Etc. -- Lewis A. Lockman Killed in Action, 1915
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The following is lightly edited from a page 2 article in the 
1 Jul 1915 issue of the Simcoe Reformer newspaper.

A Norfolk Boy Buried in France

The following letter has been received from France by Mrs. E. I. Bartlett, Courtland, informing her of the 
death of her brother, Corp. Lewis A. Lockman, in action, which occurred on May 24.

He was well known in this vicinity and had spent the last two years in the North-west previous to his enlistment in the Canadian Expeditionary Force at Moose Jaw in August, 1914.

He left England for France about February 10, and had been in the war ever since, on some occasions being in trenches twenty-one days at a stretch.

Mrs. Wm. Townsend of Hemlock, his other sister, sent him several parcels from home some time ago, and later received word thanking her for the treat.

1st Canadian Contingent,
5th Batt., May 26.

To Emma Bartlett,
Dear Madam -- I have written many letters in my time but never before under such regrettable circumstances as I am obliged to relate to you. I hope you have received some intimation before this of the death of Corp. L. A. Lockman.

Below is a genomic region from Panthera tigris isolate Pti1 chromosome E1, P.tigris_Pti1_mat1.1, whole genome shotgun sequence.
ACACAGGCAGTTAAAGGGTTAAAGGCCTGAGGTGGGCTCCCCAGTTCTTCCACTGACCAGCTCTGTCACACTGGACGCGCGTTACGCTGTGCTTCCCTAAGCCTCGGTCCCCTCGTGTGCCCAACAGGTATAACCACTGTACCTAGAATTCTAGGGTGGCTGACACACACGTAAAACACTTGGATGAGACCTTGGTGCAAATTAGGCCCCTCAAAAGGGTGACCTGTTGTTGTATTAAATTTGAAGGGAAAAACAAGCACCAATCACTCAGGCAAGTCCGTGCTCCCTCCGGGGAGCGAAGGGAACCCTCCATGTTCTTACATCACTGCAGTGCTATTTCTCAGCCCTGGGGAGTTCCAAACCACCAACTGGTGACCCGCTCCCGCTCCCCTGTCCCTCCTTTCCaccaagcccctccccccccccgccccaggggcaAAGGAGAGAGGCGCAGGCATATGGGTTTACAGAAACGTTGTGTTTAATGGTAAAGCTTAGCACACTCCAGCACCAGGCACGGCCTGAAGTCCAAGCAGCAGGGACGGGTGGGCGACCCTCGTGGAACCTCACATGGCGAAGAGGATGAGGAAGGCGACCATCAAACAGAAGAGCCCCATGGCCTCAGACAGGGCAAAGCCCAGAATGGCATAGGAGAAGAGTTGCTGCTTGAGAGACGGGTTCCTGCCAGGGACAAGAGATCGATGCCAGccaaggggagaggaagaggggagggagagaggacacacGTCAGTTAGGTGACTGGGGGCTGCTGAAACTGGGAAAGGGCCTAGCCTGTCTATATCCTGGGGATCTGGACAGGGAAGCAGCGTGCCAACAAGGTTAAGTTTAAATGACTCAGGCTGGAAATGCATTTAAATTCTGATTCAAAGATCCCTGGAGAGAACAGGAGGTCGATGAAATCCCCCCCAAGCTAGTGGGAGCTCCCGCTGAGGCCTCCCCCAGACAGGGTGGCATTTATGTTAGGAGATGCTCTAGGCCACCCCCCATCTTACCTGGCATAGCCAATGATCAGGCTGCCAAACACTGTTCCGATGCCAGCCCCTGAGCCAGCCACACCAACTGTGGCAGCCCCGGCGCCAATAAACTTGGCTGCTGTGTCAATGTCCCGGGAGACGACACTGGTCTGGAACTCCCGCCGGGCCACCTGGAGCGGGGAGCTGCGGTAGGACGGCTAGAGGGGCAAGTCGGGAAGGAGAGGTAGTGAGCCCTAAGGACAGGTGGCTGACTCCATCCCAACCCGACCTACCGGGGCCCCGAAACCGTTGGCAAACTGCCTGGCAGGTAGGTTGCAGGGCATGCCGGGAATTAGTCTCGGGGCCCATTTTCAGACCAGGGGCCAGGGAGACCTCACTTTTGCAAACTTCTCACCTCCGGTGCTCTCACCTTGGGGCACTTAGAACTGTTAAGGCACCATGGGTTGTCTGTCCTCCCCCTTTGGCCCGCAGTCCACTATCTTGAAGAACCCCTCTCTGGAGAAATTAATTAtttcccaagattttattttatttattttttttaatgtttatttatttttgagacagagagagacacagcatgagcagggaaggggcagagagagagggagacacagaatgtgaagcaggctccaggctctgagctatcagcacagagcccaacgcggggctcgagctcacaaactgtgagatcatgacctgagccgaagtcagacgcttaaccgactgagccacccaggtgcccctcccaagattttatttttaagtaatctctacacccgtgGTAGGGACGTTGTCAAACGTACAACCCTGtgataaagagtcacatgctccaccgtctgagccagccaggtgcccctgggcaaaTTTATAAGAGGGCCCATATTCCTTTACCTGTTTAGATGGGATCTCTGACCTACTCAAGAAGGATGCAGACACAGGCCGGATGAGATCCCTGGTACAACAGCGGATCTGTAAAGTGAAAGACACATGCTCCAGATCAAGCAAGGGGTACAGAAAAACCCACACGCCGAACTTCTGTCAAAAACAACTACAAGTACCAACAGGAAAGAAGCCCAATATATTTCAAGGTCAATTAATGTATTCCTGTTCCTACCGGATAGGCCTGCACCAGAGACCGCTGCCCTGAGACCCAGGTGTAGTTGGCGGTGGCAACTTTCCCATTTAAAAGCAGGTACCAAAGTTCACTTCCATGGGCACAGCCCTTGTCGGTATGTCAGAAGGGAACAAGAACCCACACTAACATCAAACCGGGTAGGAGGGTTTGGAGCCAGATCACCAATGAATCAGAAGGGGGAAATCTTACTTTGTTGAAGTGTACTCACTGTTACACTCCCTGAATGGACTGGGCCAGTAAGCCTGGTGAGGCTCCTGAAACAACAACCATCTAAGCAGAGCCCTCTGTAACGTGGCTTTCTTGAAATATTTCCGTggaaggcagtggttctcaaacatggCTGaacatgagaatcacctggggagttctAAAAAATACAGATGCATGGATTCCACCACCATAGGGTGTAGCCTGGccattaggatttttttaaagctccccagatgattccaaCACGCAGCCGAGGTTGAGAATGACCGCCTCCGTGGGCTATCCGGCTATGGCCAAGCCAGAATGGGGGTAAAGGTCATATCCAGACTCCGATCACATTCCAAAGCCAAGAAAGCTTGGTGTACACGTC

I was with him at the time he was killed. We were in a bayonet charge together and got over to the German trench. The cowards had beat it and Lew and I went clear over the trench and lay behind a pile of sandbags. 

We had not been there half a minute when poor Lew was hit in the head by a bullet and killed instantly. He never spoke or even moved. 

All this took place between 2:45 and 3 o'clock in the morning of May 24. I was obliged to lie by Lew all day until dark, when he was buried. I am feeling pretty bad about losing such a fine chum.

During the charge we had to go over the trench the Strathconas were in, and then over several ditches. 
We chipped each other about jumping these, and although there were bridges we jumped each trench until we came to the last one. We went at it together, but being a little out of breath we both dropped short. 
I gave him a lift to get out and he pulled me out. 
Two minutes after I had lost my pal. I can't find the words to express my feelings about it.

I have some photos belonging to him, his watch and some money. I am enclosing pictures in this letter, and I will send the watch and money shortly.

Finally, I would like to extend my sincere sympathy to you all, and if at any time you would like to know more about Lew, I will be glad to answer you concerning him. Trusting to have a line from you, I beg to remain, dear madam,

Yours truly,
Jack Britton.

Also see Lewis' Attestation paper: side 1 | side 2

Image from microfilm

Copyright 2013 John Cardiff